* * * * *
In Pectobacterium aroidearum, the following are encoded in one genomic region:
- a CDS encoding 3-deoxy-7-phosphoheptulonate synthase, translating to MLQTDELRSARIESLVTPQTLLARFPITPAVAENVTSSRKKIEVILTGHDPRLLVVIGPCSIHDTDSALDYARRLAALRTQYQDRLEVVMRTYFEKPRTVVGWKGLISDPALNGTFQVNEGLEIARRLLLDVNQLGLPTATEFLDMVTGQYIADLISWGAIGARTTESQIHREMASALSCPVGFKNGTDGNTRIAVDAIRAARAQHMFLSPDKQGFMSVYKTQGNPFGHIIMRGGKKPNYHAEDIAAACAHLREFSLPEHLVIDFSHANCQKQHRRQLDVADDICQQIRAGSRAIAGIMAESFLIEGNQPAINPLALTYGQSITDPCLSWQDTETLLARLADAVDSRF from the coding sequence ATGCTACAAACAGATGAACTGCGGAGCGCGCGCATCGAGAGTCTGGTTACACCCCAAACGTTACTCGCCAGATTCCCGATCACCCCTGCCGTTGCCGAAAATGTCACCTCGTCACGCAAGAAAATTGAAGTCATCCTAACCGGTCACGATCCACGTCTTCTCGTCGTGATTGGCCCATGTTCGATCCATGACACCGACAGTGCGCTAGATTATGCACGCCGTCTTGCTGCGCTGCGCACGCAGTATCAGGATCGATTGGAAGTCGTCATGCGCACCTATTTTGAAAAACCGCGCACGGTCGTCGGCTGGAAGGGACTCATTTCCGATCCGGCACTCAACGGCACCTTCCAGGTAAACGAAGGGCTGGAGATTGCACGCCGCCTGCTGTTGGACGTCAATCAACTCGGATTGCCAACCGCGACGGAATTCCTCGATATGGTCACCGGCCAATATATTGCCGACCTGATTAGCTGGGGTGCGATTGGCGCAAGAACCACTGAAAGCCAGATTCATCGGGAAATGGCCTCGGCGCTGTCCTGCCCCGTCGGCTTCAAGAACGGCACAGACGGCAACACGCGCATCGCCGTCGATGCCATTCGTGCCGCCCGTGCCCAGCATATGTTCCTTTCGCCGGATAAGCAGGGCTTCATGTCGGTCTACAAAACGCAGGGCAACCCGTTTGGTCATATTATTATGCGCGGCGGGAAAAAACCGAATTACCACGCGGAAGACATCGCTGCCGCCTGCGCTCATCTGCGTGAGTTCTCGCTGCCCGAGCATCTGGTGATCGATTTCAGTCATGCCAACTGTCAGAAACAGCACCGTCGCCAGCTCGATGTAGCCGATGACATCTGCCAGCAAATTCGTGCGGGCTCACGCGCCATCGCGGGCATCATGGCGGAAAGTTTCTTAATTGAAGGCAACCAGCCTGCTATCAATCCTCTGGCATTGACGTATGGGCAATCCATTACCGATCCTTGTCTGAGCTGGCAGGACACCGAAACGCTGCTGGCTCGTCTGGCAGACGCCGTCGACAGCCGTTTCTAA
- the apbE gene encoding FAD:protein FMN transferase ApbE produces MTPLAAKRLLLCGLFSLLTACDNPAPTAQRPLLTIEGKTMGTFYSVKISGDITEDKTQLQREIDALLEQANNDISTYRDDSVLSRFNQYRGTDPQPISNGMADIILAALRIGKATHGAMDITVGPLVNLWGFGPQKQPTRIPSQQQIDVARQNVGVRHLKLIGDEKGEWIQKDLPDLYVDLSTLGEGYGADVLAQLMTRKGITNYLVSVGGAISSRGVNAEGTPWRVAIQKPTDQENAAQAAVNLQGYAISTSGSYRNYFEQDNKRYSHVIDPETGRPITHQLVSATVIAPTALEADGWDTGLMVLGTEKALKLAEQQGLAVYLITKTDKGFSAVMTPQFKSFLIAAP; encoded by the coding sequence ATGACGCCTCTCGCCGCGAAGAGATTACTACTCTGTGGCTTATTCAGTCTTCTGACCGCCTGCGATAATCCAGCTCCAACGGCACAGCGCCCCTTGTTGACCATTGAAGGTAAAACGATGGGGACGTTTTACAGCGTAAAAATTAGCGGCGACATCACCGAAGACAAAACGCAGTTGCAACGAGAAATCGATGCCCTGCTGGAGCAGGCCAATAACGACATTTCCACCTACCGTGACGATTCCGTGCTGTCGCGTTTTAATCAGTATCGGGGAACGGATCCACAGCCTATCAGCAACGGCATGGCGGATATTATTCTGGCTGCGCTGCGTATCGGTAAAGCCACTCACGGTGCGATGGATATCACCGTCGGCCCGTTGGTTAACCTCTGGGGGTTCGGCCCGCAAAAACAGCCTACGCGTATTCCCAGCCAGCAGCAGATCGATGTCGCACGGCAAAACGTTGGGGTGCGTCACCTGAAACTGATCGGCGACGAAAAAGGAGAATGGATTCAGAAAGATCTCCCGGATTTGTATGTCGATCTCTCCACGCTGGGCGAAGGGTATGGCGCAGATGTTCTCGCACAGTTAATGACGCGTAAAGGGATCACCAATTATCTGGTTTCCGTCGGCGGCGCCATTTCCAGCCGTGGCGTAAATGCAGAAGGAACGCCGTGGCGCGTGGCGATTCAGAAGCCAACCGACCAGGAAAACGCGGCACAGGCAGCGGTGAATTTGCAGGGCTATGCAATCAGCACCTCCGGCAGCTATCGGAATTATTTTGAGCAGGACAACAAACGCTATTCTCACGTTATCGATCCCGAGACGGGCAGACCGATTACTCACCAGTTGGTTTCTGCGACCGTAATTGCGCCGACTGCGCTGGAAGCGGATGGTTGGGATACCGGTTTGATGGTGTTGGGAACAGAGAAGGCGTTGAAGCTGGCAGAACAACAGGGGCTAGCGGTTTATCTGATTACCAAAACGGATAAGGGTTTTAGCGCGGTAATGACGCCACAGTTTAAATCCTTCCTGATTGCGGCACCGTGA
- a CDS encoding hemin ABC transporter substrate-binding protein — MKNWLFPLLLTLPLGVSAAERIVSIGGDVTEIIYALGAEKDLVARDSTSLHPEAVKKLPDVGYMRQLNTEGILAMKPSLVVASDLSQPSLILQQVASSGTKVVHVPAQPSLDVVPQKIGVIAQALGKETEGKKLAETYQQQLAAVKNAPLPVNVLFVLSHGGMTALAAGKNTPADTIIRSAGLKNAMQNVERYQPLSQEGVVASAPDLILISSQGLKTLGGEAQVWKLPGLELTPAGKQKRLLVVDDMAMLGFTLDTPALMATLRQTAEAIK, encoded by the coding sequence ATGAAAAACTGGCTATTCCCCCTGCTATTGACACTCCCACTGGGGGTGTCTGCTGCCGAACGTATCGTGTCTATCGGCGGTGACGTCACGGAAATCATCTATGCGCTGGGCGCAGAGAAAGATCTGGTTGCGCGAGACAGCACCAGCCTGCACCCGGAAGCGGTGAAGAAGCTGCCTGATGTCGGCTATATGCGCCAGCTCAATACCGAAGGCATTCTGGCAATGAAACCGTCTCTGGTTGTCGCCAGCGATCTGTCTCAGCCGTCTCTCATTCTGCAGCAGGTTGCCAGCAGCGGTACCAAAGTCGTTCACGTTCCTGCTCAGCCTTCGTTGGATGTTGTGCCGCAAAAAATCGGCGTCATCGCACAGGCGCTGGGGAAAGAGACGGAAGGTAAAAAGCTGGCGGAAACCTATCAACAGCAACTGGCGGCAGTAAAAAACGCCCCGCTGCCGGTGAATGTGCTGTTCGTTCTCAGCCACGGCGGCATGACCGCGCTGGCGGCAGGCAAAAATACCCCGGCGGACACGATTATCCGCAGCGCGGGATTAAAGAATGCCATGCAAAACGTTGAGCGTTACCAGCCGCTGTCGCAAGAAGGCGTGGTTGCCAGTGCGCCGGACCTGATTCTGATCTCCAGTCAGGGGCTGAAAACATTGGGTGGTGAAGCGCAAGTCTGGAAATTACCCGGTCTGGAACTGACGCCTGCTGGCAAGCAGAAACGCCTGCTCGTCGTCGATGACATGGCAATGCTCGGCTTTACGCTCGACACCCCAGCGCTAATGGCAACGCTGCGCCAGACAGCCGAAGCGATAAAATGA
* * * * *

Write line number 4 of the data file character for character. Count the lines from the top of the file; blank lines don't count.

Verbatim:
- a CDS encoding hemin ABC transporter substrate-binding protein — MKNWLFPLLLTLPLGVSAAERIVSIGGDVTEIIYALGAEKDLVARDSTSLHPEAVKKLPDVGYMRQLNTEGILAMKPSLVVASDLSQPSLILQQVASSGTKVVHVPAQPSLDVVPQKIGVIAQALGKETEGKKLAETYQQQLAAVKNAPLPVNVLFVLSHGGMTALAAGKNTPADTIIRSAGLKNAMQNVERYQPLSQEGVVASAPDLILISSQGLKTLGGEAQVWKLPGLELTPAGKQKRLLVVDDMAMLGFTLDTPALMATLRQTAEAIK, encoded by the coding sequence ATGAAAAACTGGCTATTCCCCCTGCTATTGACACTCCCACTGGGGGTGTCTGCTGCCGAACGTATCGTGTCTATCGGCGGTGACGTCACGGAAATCATCTATGCGCTGGGCGCAGAGAAAGATCTGGTTGCGCGAGACAGCACCAGCCTGCACCCGGAAGCGGTGAAGAAGCTGCCTGATGTCGGCTATATGCGCCAGCTCAATACCGAAGGCATTCTGGCAATGAAACCGTCTCTGGTTGTCGCCAGCGATCTGTCTCAGCCGTCTCTCATTCTGCAGCAGGTTGCCAGCAGCGGTACCAAAGTCGTTCACGTTCCTGCTCAGCCTTCGTTGGATGTTGTGCCGCAAAAAATCGGCGTCATCGCACAGGCGCTGGGGAAAGAGACGGAAGGTAAAAAGCTGGCGGAAACCTATCAACAGCAACTGGCGGCAGTAAAAAACGCCCCGCTGCCGGTGAATGTGCTGTTCGTTCTCAGCCACGGCGGCATGACCGCGCTGGCGGCAGGCAAAAATACCCCGGCGGACACGATTATCCGCAGCGCGGGATTAAAGAATGCCATGCAAAACGTTGAGCGTTACCAGCCGCTGTCGCAAGAAGGCGTGGTTGCCAGTGCGCCGGACCTGATTCTGATCTCCAGTCAGGGGCTGAAAACATTGGGTGGTGAAGCGCAAGTCTGGAAATTACCCGGTCTGGAACTGACGCCTGCTGGCAAGCAGAAACGCCTGCTCGTCGTCGATGACATGGCAATGCTCGGCTTTACGCTCGACACCCCAGCGCTAATGGCAACGCTGCGCCAGACAGCCGAAGCGATAAAATGA